approached the Nodeh-Be-Yehuda himself, presumably he would have been
forced to divorce his wife despite the humiliation that would result for
their children.  There is a well known principle in halakha that there
is more latitude to instruct someone to desist from performing positive
mitzvah that to instruct someone to violate a prohibition.  (In the
lexicon of the yeshiva, the rabbonim have more to be lenient with a
"shev ve-al ta'aseh" than a "kum ve-aseh.")  In addition, not all
authorities agree with this ruling by the Nodeh Be-Yehuda, as
demonstrated by the well known controversy about 7 years ago involving a
rabbi who breached his female congregant's confidentiality to inform her
husband that she was having an affair.

The cases cited by Rashi for "kevod ha-beriyot" on Berachot 19b amount
to permission to transgress rabbinical prohibitions on the Sabbath where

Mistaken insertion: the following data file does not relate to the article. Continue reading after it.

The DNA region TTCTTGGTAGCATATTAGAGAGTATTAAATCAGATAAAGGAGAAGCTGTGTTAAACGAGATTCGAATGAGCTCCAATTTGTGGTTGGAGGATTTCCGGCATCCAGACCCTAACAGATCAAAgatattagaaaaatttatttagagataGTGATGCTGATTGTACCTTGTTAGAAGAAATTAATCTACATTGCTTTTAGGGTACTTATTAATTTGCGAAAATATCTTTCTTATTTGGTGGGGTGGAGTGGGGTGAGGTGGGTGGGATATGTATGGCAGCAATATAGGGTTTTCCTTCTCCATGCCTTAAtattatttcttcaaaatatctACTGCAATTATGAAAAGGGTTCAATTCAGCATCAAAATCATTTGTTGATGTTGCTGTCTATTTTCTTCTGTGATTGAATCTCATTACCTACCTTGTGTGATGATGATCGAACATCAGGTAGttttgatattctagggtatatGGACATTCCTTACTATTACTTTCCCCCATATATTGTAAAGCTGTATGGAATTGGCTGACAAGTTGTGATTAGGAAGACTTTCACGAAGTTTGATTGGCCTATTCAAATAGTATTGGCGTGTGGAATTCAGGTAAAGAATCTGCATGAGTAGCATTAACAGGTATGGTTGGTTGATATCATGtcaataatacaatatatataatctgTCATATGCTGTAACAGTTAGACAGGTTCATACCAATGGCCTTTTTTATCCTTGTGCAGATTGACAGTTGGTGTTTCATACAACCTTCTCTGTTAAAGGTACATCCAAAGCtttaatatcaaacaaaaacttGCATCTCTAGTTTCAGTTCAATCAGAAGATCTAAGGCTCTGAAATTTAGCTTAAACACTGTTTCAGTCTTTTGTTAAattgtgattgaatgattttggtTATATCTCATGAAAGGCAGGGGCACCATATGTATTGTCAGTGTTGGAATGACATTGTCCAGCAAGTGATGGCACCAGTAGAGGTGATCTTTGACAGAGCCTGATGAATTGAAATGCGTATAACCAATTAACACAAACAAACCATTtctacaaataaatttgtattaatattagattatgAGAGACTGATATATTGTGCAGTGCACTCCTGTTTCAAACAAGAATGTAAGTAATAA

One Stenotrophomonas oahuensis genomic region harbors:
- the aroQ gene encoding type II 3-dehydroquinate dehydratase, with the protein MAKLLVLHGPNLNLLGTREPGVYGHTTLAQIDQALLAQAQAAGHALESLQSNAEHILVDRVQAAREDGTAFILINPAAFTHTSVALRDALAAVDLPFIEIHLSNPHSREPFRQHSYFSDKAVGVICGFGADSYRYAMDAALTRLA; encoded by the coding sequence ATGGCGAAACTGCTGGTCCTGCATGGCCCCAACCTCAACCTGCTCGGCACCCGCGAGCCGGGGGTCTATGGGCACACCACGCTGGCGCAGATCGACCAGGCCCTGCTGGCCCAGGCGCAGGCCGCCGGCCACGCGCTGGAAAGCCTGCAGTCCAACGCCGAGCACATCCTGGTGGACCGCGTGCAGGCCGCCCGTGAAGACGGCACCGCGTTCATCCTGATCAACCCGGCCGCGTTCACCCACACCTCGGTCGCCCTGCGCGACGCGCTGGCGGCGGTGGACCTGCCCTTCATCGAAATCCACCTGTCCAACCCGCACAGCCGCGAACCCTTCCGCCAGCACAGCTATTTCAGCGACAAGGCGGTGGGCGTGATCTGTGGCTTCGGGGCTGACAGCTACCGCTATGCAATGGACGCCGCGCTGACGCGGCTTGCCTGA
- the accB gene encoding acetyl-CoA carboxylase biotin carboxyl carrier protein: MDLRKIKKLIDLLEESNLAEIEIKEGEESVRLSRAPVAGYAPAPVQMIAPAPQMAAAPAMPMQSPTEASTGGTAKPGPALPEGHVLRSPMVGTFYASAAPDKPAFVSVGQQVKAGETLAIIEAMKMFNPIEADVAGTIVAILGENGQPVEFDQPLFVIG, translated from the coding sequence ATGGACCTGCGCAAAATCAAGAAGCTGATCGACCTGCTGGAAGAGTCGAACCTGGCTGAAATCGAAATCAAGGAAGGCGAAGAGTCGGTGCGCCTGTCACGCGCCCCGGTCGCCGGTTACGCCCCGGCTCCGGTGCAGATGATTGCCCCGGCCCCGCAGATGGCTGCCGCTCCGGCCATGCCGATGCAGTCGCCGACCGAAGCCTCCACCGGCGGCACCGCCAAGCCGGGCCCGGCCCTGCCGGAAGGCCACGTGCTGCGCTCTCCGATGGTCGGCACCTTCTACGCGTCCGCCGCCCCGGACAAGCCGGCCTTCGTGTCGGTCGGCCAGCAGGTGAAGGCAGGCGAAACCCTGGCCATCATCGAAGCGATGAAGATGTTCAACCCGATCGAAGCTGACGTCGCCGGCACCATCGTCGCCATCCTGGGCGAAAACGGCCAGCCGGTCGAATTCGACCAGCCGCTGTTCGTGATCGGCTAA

a person would otherwise remain soiled with excrement, or be forced to
walk naked through a semi-public domain.  This is the same logic behind
the rule that rabbinical laws on the Sabbath are pushed aside in the
case of significant physical pain.  However, the fact that unobservant
Jews may be offended by adherence to the halakha by an observant Jew is
not analogous to this case.  What makes one person offended and not
another is highly subjective and impossible to predict even when someone
knows a relative very well.  The same person can be offended on one day
but not offended on another day.  The limitless range of human emotional
responses are determined by countless and often unconscious factors.
Contrast this with the degrading of one's body with public nakedness or